My Reply: It is available now, after years of suppression and bitterness (to say it was never abrogated is disingenuous when the reality said otherwise). Liturgies change, yes…but there is a difference between organic change and scrapping it to go back to the drawing board. The unilateral change to the Liturgy is to us the biggest example of Papal overreach.

“If they are his organizations, then sure. Is there a specific example you’d like to discuss where you felt that this was unjust?”

My Reply: You are missing the point.

“A pope is powerless to change the deposit of faith. It’s an old link, but one I’ve referenced several times over the years.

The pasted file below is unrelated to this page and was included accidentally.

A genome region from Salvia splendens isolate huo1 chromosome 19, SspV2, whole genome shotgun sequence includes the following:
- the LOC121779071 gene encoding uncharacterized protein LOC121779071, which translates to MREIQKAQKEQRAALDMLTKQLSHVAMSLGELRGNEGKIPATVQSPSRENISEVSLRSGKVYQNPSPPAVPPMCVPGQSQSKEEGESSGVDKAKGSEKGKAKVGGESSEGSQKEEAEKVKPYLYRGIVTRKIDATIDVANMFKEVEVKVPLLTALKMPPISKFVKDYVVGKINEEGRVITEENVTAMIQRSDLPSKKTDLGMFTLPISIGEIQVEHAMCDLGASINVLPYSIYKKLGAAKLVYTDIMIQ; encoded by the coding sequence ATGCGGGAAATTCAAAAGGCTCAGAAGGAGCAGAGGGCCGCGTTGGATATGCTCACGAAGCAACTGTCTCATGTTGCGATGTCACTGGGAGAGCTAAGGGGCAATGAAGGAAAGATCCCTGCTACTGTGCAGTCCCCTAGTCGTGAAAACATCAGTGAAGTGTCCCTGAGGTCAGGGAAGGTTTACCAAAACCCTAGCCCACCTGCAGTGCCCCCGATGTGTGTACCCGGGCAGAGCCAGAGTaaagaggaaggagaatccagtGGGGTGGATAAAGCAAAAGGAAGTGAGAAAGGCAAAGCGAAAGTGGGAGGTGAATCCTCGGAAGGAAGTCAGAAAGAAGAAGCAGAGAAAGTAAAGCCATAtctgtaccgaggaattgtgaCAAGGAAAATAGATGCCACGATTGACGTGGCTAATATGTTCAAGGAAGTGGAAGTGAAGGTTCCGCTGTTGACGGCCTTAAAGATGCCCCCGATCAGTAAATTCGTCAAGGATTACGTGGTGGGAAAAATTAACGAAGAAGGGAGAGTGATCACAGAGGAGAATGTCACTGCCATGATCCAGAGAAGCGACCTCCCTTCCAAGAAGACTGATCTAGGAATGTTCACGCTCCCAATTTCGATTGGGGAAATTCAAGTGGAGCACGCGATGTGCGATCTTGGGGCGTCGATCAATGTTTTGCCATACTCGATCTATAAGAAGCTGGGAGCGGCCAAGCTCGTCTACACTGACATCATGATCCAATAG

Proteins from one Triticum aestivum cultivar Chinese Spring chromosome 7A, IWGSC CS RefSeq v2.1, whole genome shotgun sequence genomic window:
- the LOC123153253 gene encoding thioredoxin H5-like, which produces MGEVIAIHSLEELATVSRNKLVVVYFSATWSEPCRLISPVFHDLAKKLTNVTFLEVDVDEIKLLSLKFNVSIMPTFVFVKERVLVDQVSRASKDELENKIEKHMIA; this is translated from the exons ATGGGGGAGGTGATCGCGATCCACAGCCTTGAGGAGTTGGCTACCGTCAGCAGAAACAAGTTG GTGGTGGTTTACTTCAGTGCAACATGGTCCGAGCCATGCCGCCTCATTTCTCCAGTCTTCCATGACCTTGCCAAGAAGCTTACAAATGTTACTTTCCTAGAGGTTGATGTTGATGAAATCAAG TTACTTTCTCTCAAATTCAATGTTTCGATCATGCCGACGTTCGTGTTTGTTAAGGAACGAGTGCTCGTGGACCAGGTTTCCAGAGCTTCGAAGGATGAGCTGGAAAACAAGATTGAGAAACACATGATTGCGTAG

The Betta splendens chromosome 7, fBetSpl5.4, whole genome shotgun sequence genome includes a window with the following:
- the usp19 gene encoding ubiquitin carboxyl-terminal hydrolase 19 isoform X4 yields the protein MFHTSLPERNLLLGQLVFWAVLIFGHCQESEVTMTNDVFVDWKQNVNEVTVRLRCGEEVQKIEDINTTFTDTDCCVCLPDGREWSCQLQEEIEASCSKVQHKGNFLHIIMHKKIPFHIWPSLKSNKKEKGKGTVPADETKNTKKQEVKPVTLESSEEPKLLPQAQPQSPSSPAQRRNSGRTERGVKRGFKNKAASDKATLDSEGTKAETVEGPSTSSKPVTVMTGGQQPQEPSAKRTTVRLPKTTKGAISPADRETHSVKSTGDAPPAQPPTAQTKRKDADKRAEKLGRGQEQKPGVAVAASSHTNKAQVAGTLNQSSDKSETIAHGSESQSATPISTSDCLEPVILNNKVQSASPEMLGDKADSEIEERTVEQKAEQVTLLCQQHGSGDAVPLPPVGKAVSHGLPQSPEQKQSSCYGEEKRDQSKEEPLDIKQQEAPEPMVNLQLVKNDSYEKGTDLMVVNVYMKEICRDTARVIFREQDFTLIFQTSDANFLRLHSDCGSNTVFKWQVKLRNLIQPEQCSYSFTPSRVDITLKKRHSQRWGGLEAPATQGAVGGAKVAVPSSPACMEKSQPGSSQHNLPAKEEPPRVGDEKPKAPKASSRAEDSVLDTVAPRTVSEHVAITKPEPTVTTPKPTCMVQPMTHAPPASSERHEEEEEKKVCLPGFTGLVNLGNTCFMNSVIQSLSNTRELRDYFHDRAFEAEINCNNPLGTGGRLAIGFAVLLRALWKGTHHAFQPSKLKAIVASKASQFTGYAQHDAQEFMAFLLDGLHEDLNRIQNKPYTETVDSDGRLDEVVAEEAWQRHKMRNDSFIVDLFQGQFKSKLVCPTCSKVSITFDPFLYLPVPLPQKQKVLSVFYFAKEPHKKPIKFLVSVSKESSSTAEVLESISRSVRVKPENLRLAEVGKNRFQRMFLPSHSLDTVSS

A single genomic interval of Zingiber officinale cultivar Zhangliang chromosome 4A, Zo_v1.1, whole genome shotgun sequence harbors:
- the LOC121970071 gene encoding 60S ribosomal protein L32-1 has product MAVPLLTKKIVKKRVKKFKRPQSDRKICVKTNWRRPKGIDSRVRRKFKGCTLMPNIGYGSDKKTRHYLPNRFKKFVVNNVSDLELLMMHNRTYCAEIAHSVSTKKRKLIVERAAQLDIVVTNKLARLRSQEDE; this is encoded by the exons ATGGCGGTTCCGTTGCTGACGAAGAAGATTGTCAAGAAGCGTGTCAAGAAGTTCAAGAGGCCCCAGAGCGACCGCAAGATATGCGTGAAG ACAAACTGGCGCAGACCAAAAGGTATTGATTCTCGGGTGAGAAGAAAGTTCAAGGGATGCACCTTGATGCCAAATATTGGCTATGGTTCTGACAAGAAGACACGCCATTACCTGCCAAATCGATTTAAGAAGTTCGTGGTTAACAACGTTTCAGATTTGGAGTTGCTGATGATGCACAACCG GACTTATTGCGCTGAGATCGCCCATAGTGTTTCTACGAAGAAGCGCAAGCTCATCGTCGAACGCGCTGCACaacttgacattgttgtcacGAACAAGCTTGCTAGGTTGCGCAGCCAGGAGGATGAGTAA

Limitations to the Power of the Pope1”

My Reply: “The Deposit of Faith.” As vague as Infallibility. Which statements are Ex Cathedra? The debate never ends.

“The majority of the Orthodox in 1970s America probably couldn’t have cared less about the immediate after-shocks of a revolution that had happened two full generations prior…

Yours here is a canned, “band-aid” reply taught to many American Orthodox in order to keep the money flowing across the Atlantic. And Orthodoxy in America will continue to suffer until it is remedied…

My Reply: Says you.


#87

I think you’re right. But I also think that we have different ideas as to how WE THINK the other party understands it, as well.

My only point there was that the liturgy makes no specific references to specific Orthodox. As such, arguments from silence are worthless.

You and I assume, reasonably, what groups it includes. But I’m sure we also agree that there are groups out there that disagree, or think they’re included and aren’t by the views of some Orthodox.